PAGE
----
Last week, members of the Decorative Furnishings Association (DFA) flew in from design centers and showrooms across the country to take part in the annual year-end assembly at the New York Design Center. Led by DFA President Dan Cahoon and board member Steve Nobel, the conference looked back on the year and speculated on what will come for the industry in 2015.
Cahoon kicked-off the meeting by sharing the organization's main goals for the coming year, aspirations like re-launching its website, hosting more events, and increasing DFA content online and in shelter magazines.
Overall, the DFA's credo was made clear: “If interior design succeeds then we all succeed,” said Cahoon.
DFA President Dan Cahoon
Highlights of the DFA’s 2015 mission include:
- The organization will create a stronger digital message. Starting in January, the DFA will host monthly webinars—online lectures on things like 3D printing, the textile industry, and sales training—in hopes of reaching more people across the country.
- Surveys about the state of the business will be conducted throughout the year. The results will be sent out to everyone.
- The Angelo Donghia Foundation will continue to fund and contribute to DFA programming, which will allow for more content and events—both social and educational—throughout the year.
- In 2015, the year-end assembly will be an all-day conference with more speakers and programming.
- Throughout the year, members will break into committees—multi-line showrooms, media outlets, fabric showrooms, furniture showrooms, design center representatives—and do conference calls and meetings talking specifically about issues in those fields.
- DFA will complete its website re-design.
- The 2014 DFA advertisement will run in shelter magazines (including House Beautiful, Traditional Home and Architectural Digest) in 2015.
After Cahoon set the stage for what’s to come in 2015, he turned it over to members of the DFA committee.
For multi-line showrooms, Cahoon, who is also the CEO of Jerry Pair, explained that overall business is stable, but there is still a struggle to get retail customers shopping. “They come in and look but they are not buying, they end up turning to an interior designer,” he said.
Susan North, creative director of Scalamandre and representative for the DFA's fabric showroom contingent, said they need help and support from the design centers. “Boston is a good example of a design center that works,” she said. “But some design centers are not supporting the industry. The competition from retail is an issue, customers know they can get things immediately elsewhere. We need to educate consumer better, and we need help from the design centers to do so.”
ELLE DÉCOR Executive Editor Karen Marx represented the media companies, stressing that it is mainly consumers who are reading those magazines. “Have events and bring the editors to design centers,” she said. “Consumers want that contact, they want to hear the voice of who they are reading, but work together, editors and the magazines need the full support of showrooms and design centers. And don’t just do a cocktail party—they are a dime a dozen—think outside of the box.”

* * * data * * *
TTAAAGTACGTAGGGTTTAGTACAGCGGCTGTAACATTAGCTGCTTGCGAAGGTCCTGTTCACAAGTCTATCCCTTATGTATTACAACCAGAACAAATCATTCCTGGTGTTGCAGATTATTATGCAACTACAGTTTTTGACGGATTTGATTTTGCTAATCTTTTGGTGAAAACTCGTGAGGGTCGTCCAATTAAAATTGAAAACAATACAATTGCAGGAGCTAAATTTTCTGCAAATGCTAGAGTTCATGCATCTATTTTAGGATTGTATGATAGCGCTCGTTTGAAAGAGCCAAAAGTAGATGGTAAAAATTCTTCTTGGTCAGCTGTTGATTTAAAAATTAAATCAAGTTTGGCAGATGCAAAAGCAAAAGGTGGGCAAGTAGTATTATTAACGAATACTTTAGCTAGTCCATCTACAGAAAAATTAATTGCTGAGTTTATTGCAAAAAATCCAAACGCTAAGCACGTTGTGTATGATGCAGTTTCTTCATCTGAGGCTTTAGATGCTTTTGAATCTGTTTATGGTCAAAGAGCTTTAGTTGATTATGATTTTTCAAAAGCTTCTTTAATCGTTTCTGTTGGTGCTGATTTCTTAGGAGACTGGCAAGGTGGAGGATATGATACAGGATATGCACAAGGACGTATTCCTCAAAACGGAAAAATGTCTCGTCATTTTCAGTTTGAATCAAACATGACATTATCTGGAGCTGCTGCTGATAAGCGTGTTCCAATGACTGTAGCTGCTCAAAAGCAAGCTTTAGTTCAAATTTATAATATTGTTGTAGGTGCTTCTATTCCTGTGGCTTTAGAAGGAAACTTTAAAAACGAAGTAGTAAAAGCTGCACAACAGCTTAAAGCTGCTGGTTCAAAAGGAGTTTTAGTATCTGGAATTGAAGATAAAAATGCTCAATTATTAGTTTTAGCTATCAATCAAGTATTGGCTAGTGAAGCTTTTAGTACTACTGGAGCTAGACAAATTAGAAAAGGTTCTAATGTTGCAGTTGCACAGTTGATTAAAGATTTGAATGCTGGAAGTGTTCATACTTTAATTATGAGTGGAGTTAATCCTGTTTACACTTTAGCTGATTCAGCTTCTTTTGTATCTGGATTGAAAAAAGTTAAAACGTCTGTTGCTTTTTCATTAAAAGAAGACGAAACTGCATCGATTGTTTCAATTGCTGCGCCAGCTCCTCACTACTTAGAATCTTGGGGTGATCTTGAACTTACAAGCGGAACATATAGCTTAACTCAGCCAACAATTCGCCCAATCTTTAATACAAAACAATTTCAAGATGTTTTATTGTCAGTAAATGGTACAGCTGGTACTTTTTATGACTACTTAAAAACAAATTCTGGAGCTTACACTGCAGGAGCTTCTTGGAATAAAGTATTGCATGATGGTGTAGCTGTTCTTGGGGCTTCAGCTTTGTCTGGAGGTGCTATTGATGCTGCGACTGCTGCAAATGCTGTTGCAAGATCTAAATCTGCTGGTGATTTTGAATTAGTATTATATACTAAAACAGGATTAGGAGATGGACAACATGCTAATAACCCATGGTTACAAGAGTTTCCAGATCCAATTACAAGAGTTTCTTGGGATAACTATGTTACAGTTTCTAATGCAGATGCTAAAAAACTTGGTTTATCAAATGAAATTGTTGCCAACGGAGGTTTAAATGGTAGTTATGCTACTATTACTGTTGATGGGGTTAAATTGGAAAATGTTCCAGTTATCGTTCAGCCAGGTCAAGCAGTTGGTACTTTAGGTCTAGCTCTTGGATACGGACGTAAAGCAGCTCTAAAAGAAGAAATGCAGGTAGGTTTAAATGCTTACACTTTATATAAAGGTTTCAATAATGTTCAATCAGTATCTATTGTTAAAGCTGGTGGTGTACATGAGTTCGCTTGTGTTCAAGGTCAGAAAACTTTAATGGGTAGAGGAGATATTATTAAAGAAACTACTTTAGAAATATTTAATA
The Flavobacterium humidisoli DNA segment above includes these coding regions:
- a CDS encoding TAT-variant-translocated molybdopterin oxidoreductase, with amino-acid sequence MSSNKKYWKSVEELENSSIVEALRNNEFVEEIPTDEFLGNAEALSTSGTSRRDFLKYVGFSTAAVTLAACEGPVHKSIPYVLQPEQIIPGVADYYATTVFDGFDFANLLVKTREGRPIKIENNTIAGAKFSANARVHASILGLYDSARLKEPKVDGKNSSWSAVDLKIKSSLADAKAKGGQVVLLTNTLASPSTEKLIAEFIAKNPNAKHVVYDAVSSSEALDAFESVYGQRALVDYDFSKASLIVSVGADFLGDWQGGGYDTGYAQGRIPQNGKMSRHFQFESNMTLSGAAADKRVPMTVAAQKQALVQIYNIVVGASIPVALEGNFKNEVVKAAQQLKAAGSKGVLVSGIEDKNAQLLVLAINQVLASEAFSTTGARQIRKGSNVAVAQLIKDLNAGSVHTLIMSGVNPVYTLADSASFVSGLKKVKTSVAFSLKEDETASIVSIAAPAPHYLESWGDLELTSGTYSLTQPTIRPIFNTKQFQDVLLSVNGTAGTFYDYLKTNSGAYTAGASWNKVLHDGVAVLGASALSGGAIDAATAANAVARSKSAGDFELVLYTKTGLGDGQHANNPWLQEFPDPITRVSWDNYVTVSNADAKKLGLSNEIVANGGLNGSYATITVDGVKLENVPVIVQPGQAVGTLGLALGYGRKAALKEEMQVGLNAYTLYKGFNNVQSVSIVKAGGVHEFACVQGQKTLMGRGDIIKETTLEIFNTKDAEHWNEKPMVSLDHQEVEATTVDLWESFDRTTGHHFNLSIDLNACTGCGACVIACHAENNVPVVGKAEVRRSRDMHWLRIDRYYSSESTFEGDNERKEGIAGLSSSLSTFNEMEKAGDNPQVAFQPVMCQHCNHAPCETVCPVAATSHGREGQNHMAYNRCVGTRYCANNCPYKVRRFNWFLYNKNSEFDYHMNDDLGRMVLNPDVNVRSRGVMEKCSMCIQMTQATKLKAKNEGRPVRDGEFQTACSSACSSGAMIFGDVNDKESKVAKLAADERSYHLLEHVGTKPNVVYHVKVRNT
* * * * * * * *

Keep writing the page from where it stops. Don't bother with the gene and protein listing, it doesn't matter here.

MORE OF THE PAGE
Martha Thompson, senior vice president of showroom relations at the San Francisco Design Center, represented design centers, speaking about the young millionaires in the Bay Area and how they are working to reach them. “They are all around us and we need to bring them in,” she said.
Thompson went on to explain how they are partnering with Houzz and doing more things online. In addition, they are embracing competition.
“We have a Restoration Hardware across the street and we partner with them rather than fight it,” she said.
DFA 2014 Year End Assembly Guest Speaker Doug Gollan
Chiming in on the topic of the young millionaires was Doug Gollan, editor in chief and co-founder of Elite Traveler magazine. He explained that the industry must focus on households making more than $400,000 a year, because those are the people that have the means to spend and become repeat customers.
According to Gollan, there are approximately 1.2 million households in the United States making more than $400,000 a year. They are collectively worth some $30-50 trillion. He also explained that most of them are self-made millionaires and grew up in blue-collar families, where they never had an interior designer.
“You have to make them aware of what you do,” he said. “They might not know what luxury is and where to find it. You need to find ways to get to those people that the market hasn’t touched.”
He also explained that these people are in unexpected places. “Hundreds of private jets flew into Miami last week for Art Basel, which is to be expected,” he said. “But hundreds of private jets also fly in each year for the Florida vs. Georgia college football game. Think outside of the box.”
DFA Year End Assemby Guest Speaker ASID COO Chris Tucker
ASID Chief Operating Officer Chris Tucker then spoke about the state of the industry from his organization’s perspective, explaining that for the first time ASID is up over the 25,000-member mark again (that hadn’t been the case since pre-recession) and that 2014 saw the highest residential spending since 2009.
The annual meeting wrapped up with a cocktail party in the Christopher Guy showroom, where guests were able to mingle and network, chatting about the afternoon’s discussions.
For more information about the DFA and to learn how to become a member, visit the website.
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